Depression Pills

Here is a list of the kinds of medication most commonly used in serious cases of depression, with most of their known potential side effects. I included a few “informal” antidepressants (herbs etc.) too.

It is really important that you first read my Introduction and Basic Medication Tips below.

Antidepressants?

Introduction:
This list is not intended as some kind of medical advice. Medical advice is something you should get from your psychiatrist. She ought to know about your specific problems and needs, and what medication might be considered in your case. She knows her trade, and she knows you. I don’t.

So this list here is primarily meant to help you bringing up possible side effects (and perhaps searching for some medication alternatives) in that discussion you are going to have with your psychiatrist. I hope this is clear.

Keep in mind we are talking just about potential side effects here: many users of medication with listed side effects will not experience them. “Potential” indicates only that in some cases, for some particular users, some side effects may occur. It would be wrong to assume beforehand that such effects actually will happen to you.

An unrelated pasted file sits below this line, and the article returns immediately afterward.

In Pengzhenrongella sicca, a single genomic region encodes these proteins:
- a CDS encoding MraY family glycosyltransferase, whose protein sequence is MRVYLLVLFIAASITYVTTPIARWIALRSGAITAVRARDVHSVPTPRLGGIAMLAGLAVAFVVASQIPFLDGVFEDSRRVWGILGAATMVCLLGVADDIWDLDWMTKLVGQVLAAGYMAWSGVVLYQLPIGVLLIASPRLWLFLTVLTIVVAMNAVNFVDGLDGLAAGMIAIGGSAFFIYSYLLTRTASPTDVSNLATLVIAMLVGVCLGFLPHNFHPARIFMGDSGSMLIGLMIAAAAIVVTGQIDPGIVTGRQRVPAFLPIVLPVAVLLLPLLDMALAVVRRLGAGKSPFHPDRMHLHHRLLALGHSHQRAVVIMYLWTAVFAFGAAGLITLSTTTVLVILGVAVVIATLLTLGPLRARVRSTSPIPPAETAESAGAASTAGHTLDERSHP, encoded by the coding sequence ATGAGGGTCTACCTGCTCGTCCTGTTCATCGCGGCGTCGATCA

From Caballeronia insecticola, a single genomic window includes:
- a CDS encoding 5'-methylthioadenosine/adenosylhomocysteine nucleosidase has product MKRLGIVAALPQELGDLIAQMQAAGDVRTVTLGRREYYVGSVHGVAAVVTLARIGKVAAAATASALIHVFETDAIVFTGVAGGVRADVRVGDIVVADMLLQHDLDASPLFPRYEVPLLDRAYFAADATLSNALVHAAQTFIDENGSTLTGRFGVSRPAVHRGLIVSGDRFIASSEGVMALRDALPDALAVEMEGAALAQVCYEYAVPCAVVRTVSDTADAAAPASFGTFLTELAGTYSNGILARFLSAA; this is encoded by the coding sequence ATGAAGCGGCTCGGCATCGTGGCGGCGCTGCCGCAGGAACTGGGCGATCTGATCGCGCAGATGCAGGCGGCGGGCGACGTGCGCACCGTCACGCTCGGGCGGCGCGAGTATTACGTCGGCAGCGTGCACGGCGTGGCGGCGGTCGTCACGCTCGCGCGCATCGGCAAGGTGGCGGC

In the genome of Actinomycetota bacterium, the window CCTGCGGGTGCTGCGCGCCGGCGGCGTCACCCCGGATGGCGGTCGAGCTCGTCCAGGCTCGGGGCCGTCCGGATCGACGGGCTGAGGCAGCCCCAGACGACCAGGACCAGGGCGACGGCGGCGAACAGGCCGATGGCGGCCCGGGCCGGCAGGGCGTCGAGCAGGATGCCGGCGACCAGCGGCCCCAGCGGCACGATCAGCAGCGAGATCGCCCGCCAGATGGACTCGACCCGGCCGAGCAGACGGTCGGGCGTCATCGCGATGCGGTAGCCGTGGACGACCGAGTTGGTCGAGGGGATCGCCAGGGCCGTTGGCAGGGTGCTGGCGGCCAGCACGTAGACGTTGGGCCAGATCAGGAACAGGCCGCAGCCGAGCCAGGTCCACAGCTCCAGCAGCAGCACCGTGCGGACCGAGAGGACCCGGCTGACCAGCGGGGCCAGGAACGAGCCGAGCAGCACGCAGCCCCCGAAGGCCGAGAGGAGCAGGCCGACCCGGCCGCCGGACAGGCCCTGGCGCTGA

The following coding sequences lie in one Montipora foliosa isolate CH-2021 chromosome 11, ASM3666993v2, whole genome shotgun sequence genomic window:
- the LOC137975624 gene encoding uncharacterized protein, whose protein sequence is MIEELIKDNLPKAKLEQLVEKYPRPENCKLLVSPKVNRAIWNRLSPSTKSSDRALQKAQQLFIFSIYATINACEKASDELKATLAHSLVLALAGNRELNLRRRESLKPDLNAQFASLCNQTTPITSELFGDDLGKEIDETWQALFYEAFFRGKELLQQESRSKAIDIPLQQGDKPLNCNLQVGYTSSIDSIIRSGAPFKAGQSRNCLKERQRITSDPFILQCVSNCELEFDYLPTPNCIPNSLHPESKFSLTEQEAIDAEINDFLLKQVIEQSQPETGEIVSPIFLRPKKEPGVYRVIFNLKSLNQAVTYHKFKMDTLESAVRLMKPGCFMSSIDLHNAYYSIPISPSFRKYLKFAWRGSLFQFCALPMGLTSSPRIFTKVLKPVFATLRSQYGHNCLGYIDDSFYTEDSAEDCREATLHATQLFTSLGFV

A good psychiatrist will try to prescribe that specific medication that she thinks you do need most urgently. She should advise that medication only if she thinks that your not taking that medication would have much worse overall effects, than your taking the risk of some of its side effects. This is something you can ask her to explain.

We all are unique personalities: your own individual experiences may vary. From my own fifteen-year-stretch of using various antidepressants, I do know that a few of them did come with unexpected (unlisted) side effects. So be not surprised if your actual experiences will not quite fit into the general picture.

My list has a somewhat wider range of medication than a strict definition of “antidepressants” would allow. It includes some that belong – for example – at the activating or tranquillizing ends of the spectrum. This is because sometimes a psychiatrist will advise a different kind of medication that is better suited to your specific kind of depression.

For most categories I give examples of brand names, but in that respect the list cannot be complete. New names appear all the time, and identical pills have different names in different parts of the world. Most of the brand name examples here are American, with European ones coming second.

To see if your own specific antidepressant is listed below, just hit Ctrl-F on your keyboard to activate your browser’s search function, and enter the brand name. If your medication brand is not listed, you will have to find out yourself to what category it belongs.
Essential Medication Tips

Six Basic Medication Tips: